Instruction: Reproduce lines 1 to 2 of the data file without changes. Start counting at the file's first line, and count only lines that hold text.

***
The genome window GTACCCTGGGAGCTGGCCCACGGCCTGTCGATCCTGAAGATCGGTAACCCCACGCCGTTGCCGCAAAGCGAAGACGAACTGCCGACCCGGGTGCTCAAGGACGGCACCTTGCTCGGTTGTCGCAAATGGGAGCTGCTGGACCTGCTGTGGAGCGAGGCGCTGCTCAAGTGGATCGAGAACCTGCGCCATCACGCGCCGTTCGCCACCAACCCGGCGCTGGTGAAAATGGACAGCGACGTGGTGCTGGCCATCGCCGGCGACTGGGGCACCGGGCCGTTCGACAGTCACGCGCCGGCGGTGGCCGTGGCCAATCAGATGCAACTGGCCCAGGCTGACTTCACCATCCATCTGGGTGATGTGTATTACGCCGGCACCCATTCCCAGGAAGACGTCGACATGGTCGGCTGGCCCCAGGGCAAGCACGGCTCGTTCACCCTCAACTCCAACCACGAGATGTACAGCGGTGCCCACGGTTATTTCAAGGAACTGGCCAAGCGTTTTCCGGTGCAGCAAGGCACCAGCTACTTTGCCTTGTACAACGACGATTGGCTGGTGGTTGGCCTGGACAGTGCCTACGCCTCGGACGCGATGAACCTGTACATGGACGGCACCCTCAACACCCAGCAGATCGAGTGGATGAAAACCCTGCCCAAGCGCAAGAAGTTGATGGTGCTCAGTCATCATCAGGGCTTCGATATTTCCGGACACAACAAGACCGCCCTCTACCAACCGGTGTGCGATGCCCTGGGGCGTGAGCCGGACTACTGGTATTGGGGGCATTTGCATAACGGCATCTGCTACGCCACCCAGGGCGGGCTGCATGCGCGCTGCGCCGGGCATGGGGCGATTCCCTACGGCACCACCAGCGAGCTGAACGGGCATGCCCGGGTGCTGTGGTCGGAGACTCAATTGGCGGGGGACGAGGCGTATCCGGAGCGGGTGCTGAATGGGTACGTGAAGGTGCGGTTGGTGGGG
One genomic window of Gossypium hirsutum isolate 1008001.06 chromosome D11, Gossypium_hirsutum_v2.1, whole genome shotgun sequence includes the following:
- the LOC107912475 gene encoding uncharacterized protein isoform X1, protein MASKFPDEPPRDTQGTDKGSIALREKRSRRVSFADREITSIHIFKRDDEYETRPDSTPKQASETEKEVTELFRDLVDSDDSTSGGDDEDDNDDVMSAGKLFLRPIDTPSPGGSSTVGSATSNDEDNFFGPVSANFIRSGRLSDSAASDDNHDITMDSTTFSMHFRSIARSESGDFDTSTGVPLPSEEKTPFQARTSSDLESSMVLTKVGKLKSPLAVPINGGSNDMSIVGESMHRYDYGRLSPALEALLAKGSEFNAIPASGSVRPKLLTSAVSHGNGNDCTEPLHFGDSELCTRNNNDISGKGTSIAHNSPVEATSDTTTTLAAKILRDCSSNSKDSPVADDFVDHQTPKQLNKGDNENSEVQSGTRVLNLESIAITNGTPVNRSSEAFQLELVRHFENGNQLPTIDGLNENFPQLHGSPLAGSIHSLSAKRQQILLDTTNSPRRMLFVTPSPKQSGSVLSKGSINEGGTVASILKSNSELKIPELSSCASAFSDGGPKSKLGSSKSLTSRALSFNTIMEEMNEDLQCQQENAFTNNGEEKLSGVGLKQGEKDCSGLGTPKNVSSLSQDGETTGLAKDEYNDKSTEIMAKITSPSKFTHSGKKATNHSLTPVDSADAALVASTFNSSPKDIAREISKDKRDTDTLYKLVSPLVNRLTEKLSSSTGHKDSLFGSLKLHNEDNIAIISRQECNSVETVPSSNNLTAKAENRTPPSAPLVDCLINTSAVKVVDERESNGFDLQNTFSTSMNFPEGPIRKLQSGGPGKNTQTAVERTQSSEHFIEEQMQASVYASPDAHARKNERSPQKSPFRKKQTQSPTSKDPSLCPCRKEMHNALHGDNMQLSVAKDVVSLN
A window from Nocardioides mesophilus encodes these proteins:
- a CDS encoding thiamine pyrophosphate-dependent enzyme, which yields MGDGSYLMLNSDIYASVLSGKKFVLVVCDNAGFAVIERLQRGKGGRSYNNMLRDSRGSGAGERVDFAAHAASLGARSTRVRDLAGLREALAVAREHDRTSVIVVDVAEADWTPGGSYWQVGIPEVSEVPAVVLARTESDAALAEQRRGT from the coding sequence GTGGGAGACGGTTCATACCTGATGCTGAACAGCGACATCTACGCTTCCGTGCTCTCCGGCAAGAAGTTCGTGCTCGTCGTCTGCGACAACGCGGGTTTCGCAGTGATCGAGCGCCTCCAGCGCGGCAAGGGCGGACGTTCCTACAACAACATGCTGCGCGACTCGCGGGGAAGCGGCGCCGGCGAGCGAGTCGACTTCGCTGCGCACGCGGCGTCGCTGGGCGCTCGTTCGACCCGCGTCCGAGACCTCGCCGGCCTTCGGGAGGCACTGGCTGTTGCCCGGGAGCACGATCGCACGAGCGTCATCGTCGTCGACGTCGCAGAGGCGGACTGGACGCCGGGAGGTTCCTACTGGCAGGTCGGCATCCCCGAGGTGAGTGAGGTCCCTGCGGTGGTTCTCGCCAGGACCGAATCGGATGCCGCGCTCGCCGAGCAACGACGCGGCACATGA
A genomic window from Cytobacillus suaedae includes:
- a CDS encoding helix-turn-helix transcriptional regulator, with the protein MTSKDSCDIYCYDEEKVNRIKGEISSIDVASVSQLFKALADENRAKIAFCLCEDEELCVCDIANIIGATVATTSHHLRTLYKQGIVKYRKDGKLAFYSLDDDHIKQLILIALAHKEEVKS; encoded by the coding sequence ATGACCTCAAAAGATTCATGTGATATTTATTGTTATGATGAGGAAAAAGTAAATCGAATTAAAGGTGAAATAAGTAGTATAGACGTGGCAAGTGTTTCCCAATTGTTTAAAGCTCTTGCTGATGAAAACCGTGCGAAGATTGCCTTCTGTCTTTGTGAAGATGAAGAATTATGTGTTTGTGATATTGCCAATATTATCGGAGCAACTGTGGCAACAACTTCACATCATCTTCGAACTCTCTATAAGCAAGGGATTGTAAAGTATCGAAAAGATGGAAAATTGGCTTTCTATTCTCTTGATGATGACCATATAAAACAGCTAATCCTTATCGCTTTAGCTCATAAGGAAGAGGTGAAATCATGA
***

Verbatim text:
The genome window GTACCCTGGGAGCTGGCCCACGGCCTGTCGATCCTGAAGATCGGTAACCCCACGCCGTTGCCGCAAAGCGAAGACGAACTGCCGACCCGGGTGCTCAAGGACGGCACCTTGCTCGGTTGTCGCAAATGGGAGCTGCTGGACCTGCTGTGGAGCGAGGCGCTGCTCAAGTGGATCGAGAACCTGCGCCATCACGCGCCGTTCGCCACCAACCCGGCGCTGGTGAAAATGGACAGCGACGTGGTGCTGGCCATCGCCGGCGACTGGGGCACCGGGCCGTTCGACAGTCACGCGCCGGCGGTGGCCGTGGCCAATCAGATGCAACTGGCCCAGGCTGACTTCACCATCCATCTGGGTGATGTGTATTACGCCGGCACCCATTCCCAGGAAGACGTCGACATGGTCGGCTGGCCCCAGGGCAAGCACGGCTCGTTCACCCTCAACTCCAACCACGAGATGTACAGCGGTGCCCACGGTTATTTCAAGGAACTGGCCAAGCGTTTTCCGGTGCAGCAAGGCACCAGCTACTTTGCCTTGTACAACGACGATTGGCTGGTGGTTGGCCTGGACAGTGCCTACGCCTCGGACGCGATGAACCTGTACATGGACGGCACCCTCAACACCCAGCAGATCGAGTGGATGAAAACCCTGCCCAAGCGCAAGAAGTTGATGGTGCTCAGTCATCATCAGGGCTTCGATATTTCCGGACACAACAAGACCGCCCTCTACCAACCGGTGTGCGATGCCCTGGGGCGTGAGCCGGACTACTGGTATTGGGGGCATTTGCATAACGGCATCTGCTACGCCACCCAGGGCGGGCTGCATGCGCGCTGCGCCGGGCATGGGGCGATTCCCTACGGCACCACCAGCGAGCTGAACGGGCATGCCCGGGTGCTGTGGTCGGAGACTCAATTGGCGGGGGACGAGGCGTATCCGGAGCGGGTGCTGAATGGGTACGTGAAGGTGCGGTTGGTGGGG
One genomic window of Gossypium hirsutum isolate 1008001.06 chromosome D11, Gossypium_hirsutum_v2.1, whole genome shotgun sequence includes the following: